Newly born, they always look a bit like a mud-filled pudding basin, covered with dirty paper, muslin, and old string; not the most attractive things on earth.
We had agreed this year, NOT to have a Plum Pudding (Christmas Pud'), but then I found Lady Magnon up to her surreptitious elbows in dried fruits and brandy, in a steam filled kitchen. She simply couldn't face the idea of not having a Pud', complete with hidden coin, brandy butter, and thick cream (no custard in this house), as part of the big eat-fest.
We have always liked traditional fare at Christmas. Almost all of what we eat, and the way in which it is prepared, would have been familiar in Victorian kitchens. Roasted Turkey or Goose, stuffings, traditional accompanying vegetables, and home-made Plum Pudding; would have been prepared in a very similar manner in all but the very poorest of households.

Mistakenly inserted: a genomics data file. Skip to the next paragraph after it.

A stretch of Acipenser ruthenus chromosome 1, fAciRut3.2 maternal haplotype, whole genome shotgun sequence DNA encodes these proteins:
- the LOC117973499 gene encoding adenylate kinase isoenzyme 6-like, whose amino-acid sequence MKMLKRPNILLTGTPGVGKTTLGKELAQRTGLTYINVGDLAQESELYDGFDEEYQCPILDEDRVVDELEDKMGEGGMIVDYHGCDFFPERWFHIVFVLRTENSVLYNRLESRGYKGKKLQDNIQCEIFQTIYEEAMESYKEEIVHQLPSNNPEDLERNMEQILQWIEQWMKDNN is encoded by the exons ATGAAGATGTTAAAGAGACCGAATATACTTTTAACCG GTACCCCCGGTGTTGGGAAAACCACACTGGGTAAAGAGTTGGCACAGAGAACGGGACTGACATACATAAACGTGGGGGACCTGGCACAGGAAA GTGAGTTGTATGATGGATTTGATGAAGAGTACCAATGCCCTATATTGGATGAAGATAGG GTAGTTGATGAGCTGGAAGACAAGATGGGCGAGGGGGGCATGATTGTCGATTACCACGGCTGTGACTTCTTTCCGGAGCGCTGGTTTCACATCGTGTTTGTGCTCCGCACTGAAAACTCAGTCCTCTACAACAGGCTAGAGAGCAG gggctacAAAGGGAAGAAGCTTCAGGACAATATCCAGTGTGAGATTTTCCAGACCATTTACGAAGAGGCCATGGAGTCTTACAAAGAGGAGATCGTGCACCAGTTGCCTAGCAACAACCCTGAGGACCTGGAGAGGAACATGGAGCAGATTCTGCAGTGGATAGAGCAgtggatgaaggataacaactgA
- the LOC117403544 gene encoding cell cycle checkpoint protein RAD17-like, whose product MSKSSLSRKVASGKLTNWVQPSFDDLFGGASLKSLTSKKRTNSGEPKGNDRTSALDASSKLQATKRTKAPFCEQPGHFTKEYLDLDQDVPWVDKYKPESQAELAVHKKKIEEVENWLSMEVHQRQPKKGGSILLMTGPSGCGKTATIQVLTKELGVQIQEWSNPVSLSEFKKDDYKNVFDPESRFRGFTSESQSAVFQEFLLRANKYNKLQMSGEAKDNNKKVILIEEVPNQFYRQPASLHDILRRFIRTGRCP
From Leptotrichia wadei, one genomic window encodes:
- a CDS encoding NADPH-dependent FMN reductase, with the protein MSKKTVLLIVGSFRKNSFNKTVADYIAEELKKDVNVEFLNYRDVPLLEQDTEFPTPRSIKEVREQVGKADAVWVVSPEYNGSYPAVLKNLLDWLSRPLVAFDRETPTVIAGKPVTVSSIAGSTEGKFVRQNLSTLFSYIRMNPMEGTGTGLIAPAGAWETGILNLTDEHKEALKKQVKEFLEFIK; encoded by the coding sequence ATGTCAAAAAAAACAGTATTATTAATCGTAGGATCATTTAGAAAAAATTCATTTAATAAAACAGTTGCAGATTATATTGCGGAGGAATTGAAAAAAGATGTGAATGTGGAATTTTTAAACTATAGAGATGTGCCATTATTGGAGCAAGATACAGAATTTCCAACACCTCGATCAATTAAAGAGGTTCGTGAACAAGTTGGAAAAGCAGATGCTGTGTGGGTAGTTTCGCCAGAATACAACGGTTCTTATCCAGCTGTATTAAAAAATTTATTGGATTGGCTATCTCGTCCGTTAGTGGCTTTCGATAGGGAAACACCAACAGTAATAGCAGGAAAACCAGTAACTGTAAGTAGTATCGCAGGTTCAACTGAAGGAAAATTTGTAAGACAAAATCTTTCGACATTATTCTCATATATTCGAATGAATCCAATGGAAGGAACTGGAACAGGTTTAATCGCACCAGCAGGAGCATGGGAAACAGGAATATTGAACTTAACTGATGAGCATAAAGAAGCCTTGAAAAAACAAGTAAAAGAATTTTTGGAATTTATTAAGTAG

So, look what was underneath all that junk; a perfectly cooked, and shaped, Christmas Pud'.
Now that my appetite is more modest than when I was younger, I find eating anything at all after a kilo or so of Turkey meat, rather daunting. But, not to be thought a killjoy, I always have a small piece of flaming Pud', just to make that wish;..... and I usually regret it.
Maybe Christmas Pud' should be served as a meal in itself, just a big slice, a generous amount of brandy butter, and a nice big dollop of thick cream. Only 4,000 calories, and enough fuel for a week!
I should add that Lady M's last minute Pud' was bloody excellent.